My Little Sister

The German title for this film Schwesterlein, with its diminutive form communicating love, is so much more meaningful than the bland My Little Sister. All the more so in the opening sequence with Sven (Lars Eidinger), just recovering from a bone marrow transplant, listening to Brahms’ soppy song ‘Schwesterlein’ through his headphones. Lisa (Nina Hoss), […]

No time To Die

Much has been written about Daniel Craig’s swansong as 007, most of it positive. This review won’t even attempt to outline the plot because, dear reader, it is so complicated and has so many fails, that I couldn’t even begin to explain what the film is about apart from the normal stuff. James Bond […]

I’m Your Man

I’m not usually a sci-fi fan, but to be honest I wasn’t aware that this is a futuristic film – I was swept away by Dan Stevens looking alluring (those eyes!) on the posters. Set in Berlin, Alma (prize-winning Maren Eggert) is a feisty archaeologist desperate to achieve more funding for her work. The quid […]

Falling for Stradivari

We had the privilege of going to a screening of this little masterpiece followed by a Q&A with the film’s director, Gerald Fox,  and the wonderful Antonio Pappano (music director of the ROH) who was Dutch virtuoso violinist’s Janine Jansen’s accompanist and moral support.
Janine’s  musical odyssey is to record pieces on 12 of the world’s […]

The Courier

I love a good spy thriller and The Courier doesn’t disappoint, especially on the big screen (yes, we’re back in the cinema again!). Greville Wynne (Benedict Cumberbatch) is a international salesman who comes onto the radar of the CIA, and ultimately MI6, when the former gets intelligence that there’s a senior Soviet official who wishes […]

Night of the Kings

Le Maca is a prison in Cote d’Ivoire, run by its inmates. The prison commander and warders watch them through metal slits in the wall, with the anarchic prison-village being the equivalent of a gigantic cell. King of Le Maca is Blackbeard (Steve Tientcheu, last seen in the magnificent Les Misérables). The tradition is that […]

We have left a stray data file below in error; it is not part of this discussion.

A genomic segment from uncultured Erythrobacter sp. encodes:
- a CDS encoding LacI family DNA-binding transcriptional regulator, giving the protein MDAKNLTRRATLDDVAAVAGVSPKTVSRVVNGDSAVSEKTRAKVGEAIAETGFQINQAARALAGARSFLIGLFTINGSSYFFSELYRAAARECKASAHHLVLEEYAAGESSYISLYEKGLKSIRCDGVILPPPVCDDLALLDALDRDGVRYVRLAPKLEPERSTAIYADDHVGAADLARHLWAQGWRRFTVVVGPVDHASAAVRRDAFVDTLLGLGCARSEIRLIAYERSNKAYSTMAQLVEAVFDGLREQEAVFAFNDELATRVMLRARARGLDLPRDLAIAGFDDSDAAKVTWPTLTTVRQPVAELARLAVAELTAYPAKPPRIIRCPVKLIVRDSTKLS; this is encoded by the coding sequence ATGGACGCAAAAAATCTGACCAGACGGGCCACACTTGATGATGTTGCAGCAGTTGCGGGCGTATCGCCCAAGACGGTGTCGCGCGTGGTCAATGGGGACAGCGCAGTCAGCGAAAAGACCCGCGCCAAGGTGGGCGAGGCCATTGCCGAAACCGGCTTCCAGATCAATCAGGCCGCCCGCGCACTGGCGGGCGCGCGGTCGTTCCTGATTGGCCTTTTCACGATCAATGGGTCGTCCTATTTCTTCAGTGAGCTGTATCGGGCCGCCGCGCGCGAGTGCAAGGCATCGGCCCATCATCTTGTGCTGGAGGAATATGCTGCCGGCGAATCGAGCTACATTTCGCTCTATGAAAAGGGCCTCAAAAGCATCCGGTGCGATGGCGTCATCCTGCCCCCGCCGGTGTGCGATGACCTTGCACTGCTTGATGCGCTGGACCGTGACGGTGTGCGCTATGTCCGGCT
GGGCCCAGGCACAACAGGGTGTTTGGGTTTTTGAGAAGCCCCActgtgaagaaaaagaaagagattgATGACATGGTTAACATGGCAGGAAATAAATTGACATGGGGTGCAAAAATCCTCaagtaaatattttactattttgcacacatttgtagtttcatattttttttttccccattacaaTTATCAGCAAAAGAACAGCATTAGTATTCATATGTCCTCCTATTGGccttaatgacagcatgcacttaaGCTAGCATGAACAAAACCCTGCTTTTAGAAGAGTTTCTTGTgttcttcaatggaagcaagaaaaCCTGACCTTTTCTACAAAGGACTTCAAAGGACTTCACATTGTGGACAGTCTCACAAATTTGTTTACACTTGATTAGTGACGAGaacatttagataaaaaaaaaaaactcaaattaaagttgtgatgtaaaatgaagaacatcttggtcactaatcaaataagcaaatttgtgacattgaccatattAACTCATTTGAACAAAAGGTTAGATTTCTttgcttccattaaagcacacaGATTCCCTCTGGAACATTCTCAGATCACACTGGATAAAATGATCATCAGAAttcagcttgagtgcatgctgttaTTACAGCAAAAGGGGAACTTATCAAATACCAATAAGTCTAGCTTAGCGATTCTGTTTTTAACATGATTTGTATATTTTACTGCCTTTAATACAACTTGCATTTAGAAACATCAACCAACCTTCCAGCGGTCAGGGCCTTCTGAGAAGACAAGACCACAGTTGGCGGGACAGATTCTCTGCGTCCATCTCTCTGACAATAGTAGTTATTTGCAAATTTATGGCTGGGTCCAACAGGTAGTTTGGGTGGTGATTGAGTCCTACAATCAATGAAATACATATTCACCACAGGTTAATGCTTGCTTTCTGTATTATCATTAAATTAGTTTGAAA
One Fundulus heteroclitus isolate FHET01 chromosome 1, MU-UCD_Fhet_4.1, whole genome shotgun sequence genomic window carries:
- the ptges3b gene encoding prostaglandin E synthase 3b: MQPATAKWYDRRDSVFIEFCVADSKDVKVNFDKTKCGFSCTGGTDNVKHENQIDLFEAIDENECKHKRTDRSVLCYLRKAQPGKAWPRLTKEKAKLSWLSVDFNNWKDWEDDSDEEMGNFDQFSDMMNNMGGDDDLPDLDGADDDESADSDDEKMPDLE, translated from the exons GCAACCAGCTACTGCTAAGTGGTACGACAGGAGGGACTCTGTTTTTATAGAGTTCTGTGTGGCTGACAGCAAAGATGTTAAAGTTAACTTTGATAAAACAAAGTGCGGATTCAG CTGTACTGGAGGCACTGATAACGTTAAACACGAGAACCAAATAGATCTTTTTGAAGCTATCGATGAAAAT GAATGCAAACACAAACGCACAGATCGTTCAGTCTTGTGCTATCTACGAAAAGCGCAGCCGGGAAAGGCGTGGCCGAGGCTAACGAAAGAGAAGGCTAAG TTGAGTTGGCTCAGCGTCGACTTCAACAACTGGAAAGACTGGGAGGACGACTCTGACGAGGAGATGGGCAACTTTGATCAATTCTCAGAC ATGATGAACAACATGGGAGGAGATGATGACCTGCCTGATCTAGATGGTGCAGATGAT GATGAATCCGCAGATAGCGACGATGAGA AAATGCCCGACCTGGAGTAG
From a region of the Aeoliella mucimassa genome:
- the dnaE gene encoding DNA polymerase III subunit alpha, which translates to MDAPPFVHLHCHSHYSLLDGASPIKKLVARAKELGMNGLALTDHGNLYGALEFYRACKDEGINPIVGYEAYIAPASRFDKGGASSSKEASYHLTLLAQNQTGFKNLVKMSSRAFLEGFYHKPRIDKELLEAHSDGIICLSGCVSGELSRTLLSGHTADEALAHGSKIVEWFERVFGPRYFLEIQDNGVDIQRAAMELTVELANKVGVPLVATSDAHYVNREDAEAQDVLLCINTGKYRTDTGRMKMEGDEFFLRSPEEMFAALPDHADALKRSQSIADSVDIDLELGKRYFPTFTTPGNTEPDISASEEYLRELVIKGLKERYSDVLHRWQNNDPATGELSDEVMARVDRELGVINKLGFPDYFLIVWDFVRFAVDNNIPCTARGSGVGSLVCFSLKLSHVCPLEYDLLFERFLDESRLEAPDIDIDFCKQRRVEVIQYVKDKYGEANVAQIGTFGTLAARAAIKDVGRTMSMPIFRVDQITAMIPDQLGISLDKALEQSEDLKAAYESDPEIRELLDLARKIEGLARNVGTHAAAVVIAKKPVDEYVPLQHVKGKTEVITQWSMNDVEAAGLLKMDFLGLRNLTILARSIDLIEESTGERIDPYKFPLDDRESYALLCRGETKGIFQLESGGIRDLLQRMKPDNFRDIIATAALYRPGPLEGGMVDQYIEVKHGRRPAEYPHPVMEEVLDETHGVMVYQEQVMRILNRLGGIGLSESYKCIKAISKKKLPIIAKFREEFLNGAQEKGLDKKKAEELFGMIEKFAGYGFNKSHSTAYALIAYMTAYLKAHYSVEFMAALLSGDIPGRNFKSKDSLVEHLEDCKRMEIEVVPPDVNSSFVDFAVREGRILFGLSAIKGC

The Human Voice

 This is Almodóvar’s contribution to lockdown. A short 30-minute film about abandonment, loss, depression and anxiety, all told in a monologue by the immaculate, translucently beautiful and elegant Tilda Swinton. Although the film could have been specially created for her, it is in fact based on a Jean Cocteau play, and was the basis of […]

Martin Eden

This is an adaptation of Jack London’s eponymous autobiographic novel, transported by Italian director/writer Pietro Marcello from California to Naples, although many of the details are kept the same, not least the name of the main character in London’s life retold.

Martin Eden (Luca Marinelli) is an angry young man, with angular and angry features, born into […]

First Cow

This is a western with a difference.  Opening in the present with the gruesome and mysterious discovery of two skeletons buried side by side, we are suddenly transported into the 1820s and a cantankerous beaver-trapping party. Cookie (John Magaro) is failing to do his job and comes across a naked Chinaman King-Lu (Orion Lee) whom he […]

Spring Blossom

How does a 20-year-old girl get to write and direct her own movie (written in fact when she only 15)? I guess it helps if you are Suzanne Lindon and your parents are the French stars Vincent Lindon and Sandrine Kiberlain, but it’s still an extraordinary achievement not only to pull it off but also […]